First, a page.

Ask Matt: ABC's 'Mess,' Other TV Wannabes, Movie vs. TV Reboots, 'Blue Bloods' and More
Welcome to the Q&A with TV critic (also known to some TV fans as their "TV therapist") Matt Roush, who'll try to address whatever you love, loathe, are confused or frustrated or thrilled by in today's vast TV landscape. One caution: This is a spoiler-free zone, so we won't be addressing upcoming storylines here unless it's already common knowledge. Please send your questions and comments to [email protected] (or use the form at the end of the column) and follow me on Twitter. Look for Ask Matt columns on most Tuesdays and Fridays.
Note to Mess: You're no Green Acres
Question: As someone who lives close to Omaha, I just saw the premiere of ABC's Bless This Mess and I didn't laugh once. With all the flood damage happening in Nebraska right now, and all the dismissal from East and West Coast types who view life in all of Nebraska as a rural stereotype, the last thing TV needs is a sitcom that reinforces it. A decrepit old farmhouse, cow-phobia, yokel jack-of-all-trades neighbors, ho-hum. Besides, Green Acres did this sort of thing much better back in the mid-'60s. It depresses me to think that this got on the air when I myself wrote a pilot for a sitcom that takes place in Omaha in the aforementioned mid-'60s and is my answer to Superstore, and I can't get near anyone who could put it on film.
The actors, who play married couple Mike and Rio in the new ABC series, are nothing like their clueless characters.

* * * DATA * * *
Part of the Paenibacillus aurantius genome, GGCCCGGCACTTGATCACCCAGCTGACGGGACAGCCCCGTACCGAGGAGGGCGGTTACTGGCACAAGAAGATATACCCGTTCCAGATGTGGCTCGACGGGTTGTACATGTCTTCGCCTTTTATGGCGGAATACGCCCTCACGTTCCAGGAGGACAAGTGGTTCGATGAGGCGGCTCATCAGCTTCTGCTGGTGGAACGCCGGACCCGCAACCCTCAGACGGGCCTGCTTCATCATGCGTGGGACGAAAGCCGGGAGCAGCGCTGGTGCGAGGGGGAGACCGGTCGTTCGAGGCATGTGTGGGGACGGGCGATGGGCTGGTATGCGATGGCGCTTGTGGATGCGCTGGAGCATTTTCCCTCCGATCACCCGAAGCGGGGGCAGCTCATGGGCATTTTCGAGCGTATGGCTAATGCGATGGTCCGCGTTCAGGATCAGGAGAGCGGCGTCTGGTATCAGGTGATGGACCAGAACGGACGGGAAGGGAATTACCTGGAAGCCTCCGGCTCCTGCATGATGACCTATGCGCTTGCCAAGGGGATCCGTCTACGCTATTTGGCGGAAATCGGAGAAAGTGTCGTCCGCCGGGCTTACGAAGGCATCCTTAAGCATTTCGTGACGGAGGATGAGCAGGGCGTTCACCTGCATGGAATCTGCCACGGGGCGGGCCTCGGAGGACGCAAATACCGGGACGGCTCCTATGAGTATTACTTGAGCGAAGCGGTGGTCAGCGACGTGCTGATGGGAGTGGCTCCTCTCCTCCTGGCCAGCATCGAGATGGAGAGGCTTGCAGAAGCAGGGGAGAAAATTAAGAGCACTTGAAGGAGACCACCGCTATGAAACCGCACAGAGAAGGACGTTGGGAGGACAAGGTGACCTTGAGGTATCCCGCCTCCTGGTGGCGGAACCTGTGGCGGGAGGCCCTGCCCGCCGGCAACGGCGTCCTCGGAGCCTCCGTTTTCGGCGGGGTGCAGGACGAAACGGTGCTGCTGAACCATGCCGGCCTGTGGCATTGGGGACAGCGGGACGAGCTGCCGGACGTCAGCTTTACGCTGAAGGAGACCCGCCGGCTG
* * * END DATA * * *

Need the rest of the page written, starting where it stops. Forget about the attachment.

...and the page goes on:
Matt Roush: Yes, I had much the same reaction to Mess in my own preview, and tend to feel as you do whenever I see a show or film characterizing my own roots — in small-town Indiana — as some sort of Rubesville. (That said, can't wait for the biopic of Mayor Pete some day!) And you're not alone in the ranks of frustrated would-be TV writers who wonder how some things get on the air when they're about as fresh as last month's milk.
Regarding Teller on The Big Bang Theory: In his first appearance as Amy's dad, they played as a joke the silent persona that he uses in his partnership with Penn Jillette, when his wife (Kathy Bates) wouldn't let him get a word in edgewise. But now he's simply playing a character, as he has done elsewhere, so on Big Bang he'll likely continue to speak (should he reappear before the series finale), whereas in his stage act with Penn, he'll keep evoking the era of the great silent comedians.
Plus, an extended slate for midseason series.
TV's Deja Vu Problem
Question: Seems like this is the year of the wannabe. You have The Enemy Within, a Blacklist wannabe. Abby's, a Cheers wannabe. And now Bless This Mess, a Green Acres wannabe. With these shows and all the reboots and revivals, it's official. We have run out of new ideas. We might as well just shut down all TV production and send the writers home. Am I the only one who's tired of the same old thing popping up over and over? — JC
Matt Roush: Obviously not. The broadcast networks in particular seem to be in a rut, either trying to copy the hits they're already airing or reaching backwards to try to replicate past glory. On the plus side, it frees up a fair amount of time for me as I try in vain to keep up with the streaming glut.